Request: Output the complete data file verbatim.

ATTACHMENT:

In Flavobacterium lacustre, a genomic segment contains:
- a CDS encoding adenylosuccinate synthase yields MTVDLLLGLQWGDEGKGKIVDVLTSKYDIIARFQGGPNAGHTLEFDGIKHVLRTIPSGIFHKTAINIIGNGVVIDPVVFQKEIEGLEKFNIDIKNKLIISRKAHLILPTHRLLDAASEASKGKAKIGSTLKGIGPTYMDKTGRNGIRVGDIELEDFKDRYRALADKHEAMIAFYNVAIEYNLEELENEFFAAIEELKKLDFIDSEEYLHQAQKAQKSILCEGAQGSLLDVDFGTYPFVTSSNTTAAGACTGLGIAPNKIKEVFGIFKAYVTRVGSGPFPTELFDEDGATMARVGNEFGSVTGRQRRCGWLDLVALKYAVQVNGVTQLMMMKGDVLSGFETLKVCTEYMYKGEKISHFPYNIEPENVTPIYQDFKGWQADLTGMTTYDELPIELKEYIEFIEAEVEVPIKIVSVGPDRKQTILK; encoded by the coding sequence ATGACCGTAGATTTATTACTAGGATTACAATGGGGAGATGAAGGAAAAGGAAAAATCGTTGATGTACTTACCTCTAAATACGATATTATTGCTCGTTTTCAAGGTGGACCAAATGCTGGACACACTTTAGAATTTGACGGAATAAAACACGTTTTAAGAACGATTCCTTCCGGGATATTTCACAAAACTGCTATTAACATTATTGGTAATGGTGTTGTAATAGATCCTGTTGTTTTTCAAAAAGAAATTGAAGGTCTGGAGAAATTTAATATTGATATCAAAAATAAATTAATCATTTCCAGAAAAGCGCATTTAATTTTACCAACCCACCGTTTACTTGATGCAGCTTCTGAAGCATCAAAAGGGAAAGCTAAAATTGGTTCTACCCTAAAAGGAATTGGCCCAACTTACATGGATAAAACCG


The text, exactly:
In Flavobacterium lacustre, a genomic segment contains:
- a CDS encoding adenylosuccinate synthase yields MTVDLLLGLQWGDEGKGKIVDVLTSKYDIIARFQGGPNAGHTLEFDGIKHVLRTIPSGIFHKTAINIIGNGVVIDPVVFQKEIEGLEKFNIDIKNKLIISRKAHLILPTHRLLDAASEASKGKAKIGSTLKGIGPTYMDKTGRNGIRVGDIELEDFKDRYRALADKHEAMIAFYNVAIEYNLEELENEFFAAIEELKKLDFIDSEEYLHQAQKAQKSILCEGAQGSLLDVDFGTYPFVTSSNTTAAGACTGLGIAPNKIKEVFGIFKAYVTRVGSGPFPTELFDEDGATMARVGNEFGSVTGRQRRCGWLDLVALKYAVQVNGVTQLMMMKGDVLSGFETLKVCTEYMYKGEKISHFPYNIEPENVTPIYQDFKGWQADLTGMTTYDELPIELKEYIEFIEAEVEVPIKIVSVGPDRKQTILK; encoded by the coding sequence ATGACCGTAGATTTATTACTAGGATTACAATGGGGAGATGAAGGAAAAGGAAAAATCGTTGATGTACTTACCTCTAAATACGATATTATTGCTCGTTTTCAAGGTGGACCAAATGCTGGACACACTTTAGAATTTGACGGAATAAAACACGTTTTAAGAACGATTCCTTCCGGGATATTTCACAAAACTGCTATTAACATTATTGGTAATGGTGTTGTAATAGATCCTGTTGTTTTTCAAAAAGAAATTGAAGGTCTGGAGAAATTTAATATTGATATCAAAAATAAATTAATCATTTCCAGAAAAGCGCATTTAATTTTACCAACCCACCGTTTACTTGATGCAGCTTCTGAAGCATCAAAAGGGAAAGCTAAAATTGGTTCTACCCTAAAAGGAATTGGCCCAACTTACATGGATAAAACCG